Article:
It’s hard to find the right time to discuss information your loved ones will need once you are gone. Initiating that discussion well ahead of time is a gift. Does your spouse know how to access all the bank and investment accounts? Do your children know how you would like to be remembered? Are the people you love in possession of what they need to take care of your final affairs?

We recommend compiling a list of all your accounts and trusted advisers’ contact information and keeping it in a secure place where your loved ones can find it in case you suddenly pass away or become incapacitated. Especially with the proliferation of technology, it’s important to make sure your loved ones can access everything from your banking accounts to your social media accounts, should that prove necessary.

Here are some examples of pertinent information you may want to start compiling:

  • Important contacts (e.g., financial advisor, estate attorney, accountant)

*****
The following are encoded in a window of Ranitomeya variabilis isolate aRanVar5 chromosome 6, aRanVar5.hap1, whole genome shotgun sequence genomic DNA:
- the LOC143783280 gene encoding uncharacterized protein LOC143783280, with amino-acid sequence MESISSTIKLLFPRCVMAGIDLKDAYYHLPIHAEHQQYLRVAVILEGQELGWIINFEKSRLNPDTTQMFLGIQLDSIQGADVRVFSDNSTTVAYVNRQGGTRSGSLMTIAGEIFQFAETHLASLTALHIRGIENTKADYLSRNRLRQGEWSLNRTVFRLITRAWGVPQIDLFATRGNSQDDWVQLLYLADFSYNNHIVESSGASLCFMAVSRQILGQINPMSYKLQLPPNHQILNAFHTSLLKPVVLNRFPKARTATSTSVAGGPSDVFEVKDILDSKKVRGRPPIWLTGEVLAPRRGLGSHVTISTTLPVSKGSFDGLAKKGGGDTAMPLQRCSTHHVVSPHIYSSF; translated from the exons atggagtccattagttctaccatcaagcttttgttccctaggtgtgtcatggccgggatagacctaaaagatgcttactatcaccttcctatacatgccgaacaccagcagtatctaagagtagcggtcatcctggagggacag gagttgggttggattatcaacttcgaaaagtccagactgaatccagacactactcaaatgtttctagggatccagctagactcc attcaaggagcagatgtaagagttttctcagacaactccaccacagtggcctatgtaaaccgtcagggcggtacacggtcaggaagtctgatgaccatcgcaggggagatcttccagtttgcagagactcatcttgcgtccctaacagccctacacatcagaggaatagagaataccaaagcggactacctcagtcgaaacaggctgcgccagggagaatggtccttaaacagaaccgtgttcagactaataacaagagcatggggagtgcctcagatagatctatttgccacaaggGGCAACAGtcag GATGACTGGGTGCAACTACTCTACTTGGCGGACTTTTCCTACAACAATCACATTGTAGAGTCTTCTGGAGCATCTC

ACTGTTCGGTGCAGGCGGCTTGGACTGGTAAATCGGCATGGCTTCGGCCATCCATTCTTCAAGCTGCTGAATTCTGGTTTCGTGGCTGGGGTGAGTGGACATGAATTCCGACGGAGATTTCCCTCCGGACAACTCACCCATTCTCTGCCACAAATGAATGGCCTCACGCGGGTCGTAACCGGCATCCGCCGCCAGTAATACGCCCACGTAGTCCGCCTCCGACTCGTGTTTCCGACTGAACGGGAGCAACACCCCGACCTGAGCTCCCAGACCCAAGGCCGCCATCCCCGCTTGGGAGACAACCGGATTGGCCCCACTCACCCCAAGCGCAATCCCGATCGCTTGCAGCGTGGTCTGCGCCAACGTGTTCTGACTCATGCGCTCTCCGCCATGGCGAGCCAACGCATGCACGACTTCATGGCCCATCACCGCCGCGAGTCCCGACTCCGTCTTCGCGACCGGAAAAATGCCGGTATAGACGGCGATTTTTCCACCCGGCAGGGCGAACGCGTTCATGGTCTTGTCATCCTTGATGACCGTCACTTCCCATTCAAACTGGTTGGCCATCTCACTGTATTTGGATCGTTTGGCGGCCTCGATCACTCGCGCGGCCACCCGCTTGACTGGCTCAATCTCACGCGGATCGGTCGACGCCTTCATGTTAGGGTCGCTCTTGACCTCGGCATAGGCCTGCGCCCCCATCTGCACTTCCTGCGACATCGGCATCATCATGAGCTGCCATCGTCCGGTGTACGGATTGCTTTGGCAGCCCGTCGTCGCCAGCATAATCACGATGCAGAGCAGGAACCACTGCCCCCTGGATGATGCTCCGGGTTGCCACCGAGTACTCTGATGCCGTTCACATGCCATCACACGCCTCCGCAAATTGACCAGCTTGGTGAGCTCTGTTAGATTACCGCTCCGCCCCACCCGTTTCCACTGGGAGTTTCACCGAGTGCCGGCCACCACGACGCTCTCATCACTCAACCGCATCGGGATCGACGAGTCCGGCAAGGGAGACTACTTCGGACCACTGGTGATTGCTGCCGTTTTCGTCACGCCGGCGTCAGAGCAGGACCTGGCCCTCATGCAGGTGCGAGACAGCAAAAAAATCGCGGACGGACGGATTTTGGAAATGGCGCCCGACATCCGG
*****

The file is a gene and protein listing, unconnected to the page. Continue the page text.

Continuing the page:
• Location of your safety deposit boxes and keys. Make sure a loved one has access privileges.

  • Computer and social media passwords

  • Location of your important documents (e.g., will/trust, passport, Social Security card, house deed, vehicle titles)

  • List of all bank and investment accounts

  • List of all credit cards and outstanding debt

  • List of all outstanding bills you pay on a regular basis

  • Insurance policy information

  • Employer contact information (e.g., regarding employee benefits)

To help you organize information for your loved ones, we’ve created a Personal Information Checklist that you can download here. In addition, here are a few other end-of-life planning resources that can help you and your family prepare:

  • Family Love Letter:

  • The Conversation Project:

  • Apple Legacy Feature: Did you know Apple now has a Legacy feature on iOS 15.2? This allows Apple users to designate certain contacts to preserve their digital legacy. With so much vital personal information stored on iCloud, you are now able to purposely pass on your pictures, passwords, and files.

Role of Executors

In addition to your loved ones, it’s important for your executor to have some of this information ahead of time as well. It may feel awkward, but planning now can save them stress during a time when the focus should be on grieving, honoring, and celebrating life. Here’s a final resource specifically for the executor of your estate that can help them be more prepared:


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